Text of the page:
I never thought the day would come that I’d be reposting something from David Appell. Yet, here I am, in agreement with him. I keep looking over my shoulder for a lurking quantum singularity or some other such rift in the fabric of spacetime. Appell writes on Quark Soup (bold mine, h/t to Dr. Ryan Maue):
Hyping Hansen’s Paper
Eric Holthaus at Slate wrote:
I’m sorry, but this is complete bullshit.
No single paper, by Hansen or anyone else, becomes part of the “canon” a day after it is published. (Nor does it based on the version published in July of last year.)
I haven’t even read the new version of Hansen et al in detail yet. But it is certainly not part of the canon, for the same reason that a play of Shakespeare’s wasn’t part of the literary canon less than a year after it was first published — only time can tell. It takes a good bit of time for scientific papers to be anointed, and this paper’s conclusions are certainly far from the mainsteam.
There are some extreme and improbable scenarios in Hansen et al. Sure, maybe we could pass a tipping point by 2050 — but I think it’s more than likely we will not.
Hansen anymore seems interested in promoting alarmism at all costs. There’s been a whiff of this throughout his entire career, but this latest paper is just too much to take seriously.
Doubling times of 10, 20 or 40 years yield sea level rise of several meters in 50, 100 or 200 years.
But there’s no evidence of a doubling time of 10, 20 or 40 years. The latest Aviso sea level data now shows, over the satellite era, an acceleration of 0.026 mm/yr2 over a sea level rise of 3.36 mm/yr — that’s an acceleration/SLR of 0.72% per year, or a doubling time of 97 years.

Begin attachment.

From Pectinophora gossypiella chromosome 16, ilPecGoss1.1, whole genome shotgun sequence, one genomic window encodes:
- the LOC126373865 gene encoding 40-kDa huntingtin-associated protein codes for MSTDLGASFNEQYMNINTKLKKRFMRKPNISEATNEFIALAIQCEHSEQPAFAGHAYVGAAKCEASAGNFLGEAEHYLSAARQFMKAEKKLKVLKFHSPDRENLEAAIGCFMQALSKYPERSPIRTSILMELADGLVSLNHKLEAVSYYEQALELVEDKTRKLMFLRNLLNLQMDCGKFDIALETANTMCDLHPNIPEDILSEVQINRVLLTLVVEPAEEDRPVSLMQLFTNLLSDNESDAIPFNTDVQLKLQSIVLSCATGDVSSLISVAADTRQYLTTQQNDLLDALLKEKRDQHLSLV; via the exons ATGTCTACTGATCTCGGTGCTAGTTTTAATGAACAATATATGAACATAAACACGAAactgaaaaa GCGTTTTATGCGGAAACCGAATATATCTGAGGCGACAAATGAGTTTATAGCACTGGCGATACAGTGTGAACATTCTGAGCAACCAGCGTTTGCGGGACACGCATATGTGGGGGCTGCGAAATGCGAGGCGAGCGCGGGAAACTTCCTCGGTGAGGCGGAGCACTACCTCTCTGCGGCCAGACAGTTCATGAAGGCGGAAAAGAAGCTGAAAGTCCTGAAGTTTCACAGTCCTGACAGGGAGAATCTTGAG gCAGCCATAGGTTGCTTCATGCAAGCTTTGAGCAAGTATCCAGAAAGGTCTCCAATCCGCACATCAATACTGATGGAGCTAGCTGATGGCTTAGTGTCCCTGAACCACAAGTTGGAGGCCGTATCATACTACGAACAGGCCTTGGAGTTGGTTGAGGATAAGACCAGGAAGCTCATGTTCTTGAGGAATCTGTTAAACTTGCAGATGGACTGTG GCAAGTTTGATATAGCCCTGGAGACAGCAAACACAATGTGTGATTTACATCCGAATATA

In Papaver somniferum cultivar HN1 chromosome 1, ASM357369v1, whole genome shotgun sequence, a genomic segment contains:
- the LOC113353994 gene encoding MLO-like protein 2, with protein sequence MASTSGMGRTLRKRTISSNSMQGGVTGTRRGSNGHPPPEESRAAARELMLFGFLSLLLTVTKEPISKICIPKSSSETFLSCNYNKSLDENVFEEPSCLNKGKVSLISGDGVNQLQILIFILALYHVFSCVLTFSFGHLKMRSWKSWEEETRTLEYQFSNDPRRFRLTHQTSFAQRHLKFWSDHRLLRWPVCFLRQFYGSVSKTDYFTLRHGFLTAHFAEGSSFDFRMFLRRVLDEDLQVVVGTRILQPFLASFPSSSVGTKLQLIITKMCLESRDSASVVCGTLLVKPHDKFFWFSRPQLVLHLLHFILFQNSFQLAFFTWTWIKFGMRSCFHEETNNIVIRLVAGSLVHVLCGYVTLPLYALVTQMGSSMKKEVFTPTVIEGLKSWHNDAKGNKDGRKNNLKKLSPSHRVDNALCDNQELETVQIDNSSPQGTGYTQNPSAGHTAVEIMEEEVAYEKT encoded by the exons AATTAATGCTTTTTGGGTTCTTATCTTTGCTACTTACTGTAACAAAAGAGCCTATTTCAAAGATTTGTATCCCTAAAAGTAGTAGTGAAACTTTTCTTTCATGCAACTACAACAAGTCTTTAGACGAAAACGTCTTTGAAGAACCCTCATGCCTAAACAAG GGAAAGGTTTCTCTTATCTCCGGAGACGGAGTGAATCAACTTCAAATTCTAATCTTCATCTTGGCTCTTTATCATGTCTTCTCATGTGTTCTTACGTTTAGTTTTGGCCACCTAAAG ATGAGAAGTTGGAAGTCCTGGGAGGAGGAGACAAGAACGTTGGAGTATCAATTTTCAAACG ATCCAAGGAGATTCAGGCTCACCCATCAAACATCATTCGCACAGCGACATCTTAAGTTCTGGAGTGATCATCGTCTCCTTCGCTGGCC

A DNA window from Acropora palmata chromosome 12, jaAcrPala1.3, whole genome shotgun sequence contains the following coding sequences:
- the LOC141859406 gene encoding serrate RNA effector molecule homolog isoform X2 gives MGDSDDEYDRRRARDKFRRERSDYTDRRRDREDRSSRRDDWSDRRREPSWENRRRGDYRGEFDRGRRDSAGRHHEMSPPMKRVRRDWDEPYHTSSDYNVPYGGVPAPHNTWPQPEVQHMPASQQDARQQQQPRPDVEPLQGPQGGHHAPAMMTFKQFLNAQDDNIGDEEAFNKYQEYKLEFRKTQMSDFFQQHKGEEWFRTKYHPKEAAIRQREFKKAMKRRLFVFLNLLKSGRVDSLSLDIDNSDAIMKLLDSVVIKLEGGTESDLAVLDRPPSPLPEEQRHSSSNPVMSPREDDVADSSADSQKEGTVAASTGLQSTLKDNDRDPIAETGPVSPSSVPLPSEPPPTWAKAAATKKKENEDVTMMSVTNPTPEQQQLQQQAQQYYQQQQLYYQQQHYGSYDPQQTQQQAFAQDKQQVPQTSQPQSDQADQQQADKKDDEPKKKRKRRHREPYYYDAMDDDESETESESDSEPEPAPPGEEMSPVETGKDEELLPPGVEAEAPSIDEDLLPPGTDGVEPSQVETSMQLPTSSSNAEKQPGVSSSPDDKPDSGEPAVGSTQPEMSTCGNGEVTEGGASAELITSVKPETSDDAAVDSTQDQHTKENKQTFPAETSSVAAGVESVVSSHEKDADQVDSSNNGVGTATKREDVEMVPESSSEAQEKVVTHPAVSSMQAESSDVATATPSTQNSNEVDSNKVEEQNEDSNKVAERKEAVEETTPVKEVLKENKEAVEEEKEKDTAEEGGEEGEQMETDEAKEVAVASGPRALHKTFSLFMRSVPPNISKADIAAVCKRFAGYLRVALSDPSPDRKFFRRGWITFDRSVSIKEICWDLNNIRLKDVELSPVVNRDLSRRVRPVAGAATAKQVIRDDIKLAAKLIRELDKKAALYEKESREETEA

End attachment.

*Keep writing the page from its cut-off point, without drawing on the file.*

Relative to sea level today, that works out to a rise of…16 inches.
(CU’s data is even slower, showing an acceleration/SLR of 0.45%/yr.)
And the reactions Holthaus gets from other scientists, who weren’t co-authors on the paper, aren’t very convincing:
In an email to Slate, Ruth Mottram, a climate scientist who was skeptical of the initial draft, calls the final study “considerably improved.” Mottram, who specializes in studying the Greenland ice sheet, said “the scenario they sketch out is implausible, though perhaps not impossible … it’s frankly terrifying.”
“Perhaps not impossible” isn’t exactly a ringing endorsement that says the paper deserves to be part of any “canon.”
Read his full post, here: http://davidappell.blogspot.com/2016/03/hyping-hansens-paper.html
I had originally thought about responding to the Holthaus ‘canon’ declaration, but he’s just so “out there” I didn’t think it mattered much, because most intelligent people could see what it is for themselves. As Appell says, “this is complete bullshit.”
My take on the paper is here.